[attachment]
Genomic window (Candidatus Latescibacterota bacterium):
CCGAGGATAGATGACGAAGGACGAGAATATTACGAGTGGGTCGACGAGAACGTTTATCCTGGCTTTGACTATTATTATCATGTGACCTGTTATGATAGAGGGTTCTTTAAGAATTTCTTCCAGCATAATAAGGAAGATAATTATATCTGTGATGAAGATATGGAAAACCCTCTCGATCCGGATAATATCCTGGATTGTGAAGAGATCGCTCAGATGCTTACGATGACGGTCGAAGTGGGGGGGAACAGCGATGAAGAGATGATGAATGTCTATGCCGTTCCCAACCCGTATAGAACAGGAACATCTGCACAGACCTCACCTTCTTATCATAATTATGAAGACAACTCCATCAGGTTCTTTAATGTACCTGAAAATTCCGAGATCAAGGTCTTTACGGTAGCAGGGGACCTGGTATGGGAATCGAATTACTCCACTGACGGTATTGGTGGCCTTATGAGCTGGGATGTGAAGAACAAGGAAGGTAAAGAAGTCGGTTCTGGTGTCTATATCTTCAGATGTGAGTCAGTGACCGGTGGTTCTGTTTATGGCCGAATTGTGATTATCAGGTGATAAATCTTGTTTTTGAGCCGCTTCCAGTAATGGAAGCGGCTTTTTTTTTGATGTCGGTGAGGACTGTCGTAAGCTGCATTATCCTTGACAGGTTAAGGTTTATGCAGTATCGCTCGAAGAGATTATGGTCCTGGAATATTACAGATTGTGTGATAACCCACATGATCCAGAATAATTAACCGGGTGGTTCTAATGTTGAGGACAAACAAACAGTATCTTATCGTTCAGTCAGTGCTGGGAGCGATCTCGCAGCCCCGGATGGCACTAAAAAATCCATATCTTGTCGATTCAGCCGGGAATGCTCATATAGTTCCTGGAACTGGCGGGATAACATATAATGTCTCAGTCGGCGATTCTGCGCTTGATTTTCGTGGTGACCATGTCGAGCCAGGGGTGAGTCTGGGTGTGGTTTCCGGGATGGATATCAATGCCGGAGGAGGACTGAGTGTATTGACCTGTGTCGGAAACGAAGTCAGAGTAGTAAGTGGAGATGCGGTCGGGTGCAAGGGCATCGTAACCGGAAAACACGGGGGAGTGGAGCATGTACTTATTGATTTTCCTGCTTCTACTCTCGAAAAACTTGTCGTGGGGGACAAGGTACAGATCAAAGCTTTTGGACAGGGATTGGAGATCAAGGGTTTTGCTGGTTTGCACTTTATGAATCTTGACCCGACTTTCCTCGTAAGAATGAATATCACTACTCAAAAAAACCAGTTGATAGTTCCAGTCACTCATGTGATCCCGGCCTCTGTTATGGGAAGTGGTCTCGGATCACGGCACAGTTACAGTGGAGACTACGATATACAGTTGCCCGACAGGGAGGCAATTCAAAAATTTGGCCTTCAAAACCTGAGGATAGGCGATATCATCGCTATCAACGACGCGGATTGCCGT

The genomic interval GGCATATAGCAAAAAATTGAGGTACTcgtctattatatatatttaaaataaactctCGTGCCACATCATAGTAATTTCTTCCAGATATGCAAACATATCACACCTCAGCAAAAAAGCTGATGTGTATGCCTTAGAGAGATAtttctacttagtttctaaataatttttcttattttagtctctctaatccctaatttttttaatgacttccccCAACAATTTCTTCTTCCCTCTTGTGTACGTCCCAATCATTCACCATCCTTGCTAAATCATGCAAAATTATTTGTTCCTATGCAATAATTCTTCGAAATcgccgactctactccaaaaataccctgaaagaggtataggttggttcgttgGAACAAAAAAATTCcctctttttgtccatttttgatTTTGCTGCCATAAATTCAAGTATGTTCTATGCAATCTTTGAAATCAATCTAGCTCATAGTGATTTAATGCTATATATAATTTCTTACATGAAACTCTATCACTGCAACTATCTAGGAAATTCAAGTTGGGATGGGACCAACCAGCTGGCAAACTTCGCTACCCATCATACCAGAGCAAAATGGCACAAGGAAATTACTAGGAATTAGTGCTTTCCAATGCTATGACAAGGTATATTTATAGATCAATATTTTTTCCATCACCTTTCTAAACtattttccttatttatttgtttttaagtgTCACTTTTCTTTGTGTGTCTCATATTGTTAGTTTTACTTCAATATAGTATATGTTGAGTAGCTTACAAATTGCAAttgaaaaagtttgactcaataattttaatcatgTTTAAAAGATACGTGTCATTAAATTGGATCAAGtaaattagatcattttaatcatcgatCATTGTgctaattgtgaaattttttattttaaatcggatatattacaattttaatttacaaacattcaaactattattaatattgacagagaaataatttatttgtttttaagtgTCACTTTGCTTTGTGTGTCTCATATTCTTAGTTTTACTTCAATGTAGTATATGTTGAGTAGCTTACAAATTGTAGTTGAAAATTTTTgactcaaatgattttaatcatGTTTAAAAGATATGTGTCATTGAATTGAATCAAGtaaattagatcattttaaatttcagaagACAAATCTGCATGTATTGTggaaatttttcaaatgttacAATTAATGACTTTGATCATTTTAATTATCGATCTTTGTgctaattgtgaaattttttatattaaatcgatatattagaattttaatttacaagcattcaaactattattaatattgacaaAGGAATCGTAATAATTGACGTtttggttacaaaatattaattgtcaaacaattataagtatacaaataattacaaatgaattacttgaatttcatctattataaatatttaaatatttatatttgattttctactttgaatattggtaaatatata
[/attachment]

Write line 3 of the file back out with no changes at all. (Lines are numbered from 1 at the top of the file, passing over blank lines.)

The genomic interval GGCATATAGCAAAAAATTGAGGTACTcgtctattatatatatttaaaataaactctCGTGCCACATCATAGTAATTTCTTCCAGATATGCAAACATATCACACCTCAGCAAAAAAGCTGATGTGTATGCCTTAGAGAGATAtttctacttagtttctaaataatttttcttattttagtctctctaatccctaatttttttaatgacttccccCAACAATTTCTTCTTCCCTCTTGTGTACGTCCCAATCATTCACCATCCTTGCTAAATCATGCAAAATTATTTGTTCCTATGCAATAATTCTTCGAAATcgccgactctactccaaaaataccctgaaagaggtataggttggttcgttgGAACAAAAAAATTCcctctttttgtccatttttgatTTTGCTGCCATAAATTCAAGTATGTTCTATGCAATCTTTGAAATCAATCTAGCTCATAGTGATTTAATGCTATATATAATTTCTTACATGAAACTCTATCACTGCAACTATCTAGGAAATTCAAGTTGGGATGGGACCAACCAGCTGGCAAACTTCGCTACCCATCATACCAGAGCAAAATGGCACAAGGAAATTACTAGGAATTAGTGCTTTCCAATGCTATGACAAGGTATATTTATAGATCAATATTTTTTCCATCACCTTTCTAAACtattttccttatttatttgtttttaagtgTCACTTTTCTTTGTGTGTCTCATATTGTTAGTTTTACTTCAATATAGTATATGTTGAGTAGCTTACAAATTGCAAttgaaaaagtttgactcaataattttaatcatgTTTAAAAGATACGTGTCATTAAATTGGATCAAGtaaattagatcattttaatcatcgatCATTGTgctaattgtgaaattttttattttaaatcggatatattacaattttaatttacaaacattcaaactattattaatattgacagagaaataatttatttgtttttaagtgTCACTTTGCTTTGTGTGTCTCATATTCTTAGTTTTACTTCAATGTAGTATATGTTGAGTAGCTTACAAATTGTAGTTGAAAATTTTTgactcaaatgattttaatcatGTTTAAAAGATATGTGTCATTGAATTGAATCAAGtaaattagatcattttaaatttcagaagACAAATCTGCATGTATTGTggaaatttttcaaatgttacAATTAATGACTTTGATCATTTTAATTATCGATCTTTGTgctaattgtgaaattttttatattaaatcgatatattagaattttaatttacaagcattcaaactattattaatattgacaaAGGAATCGTAATAATTGACGTtttggttacaaaatattaattgtcaaacaattataagtatacaaataattacaaatgaattacttgaatttcatctattataaatatttaaatatttatatttgattttctactttgaatattggtaaatatata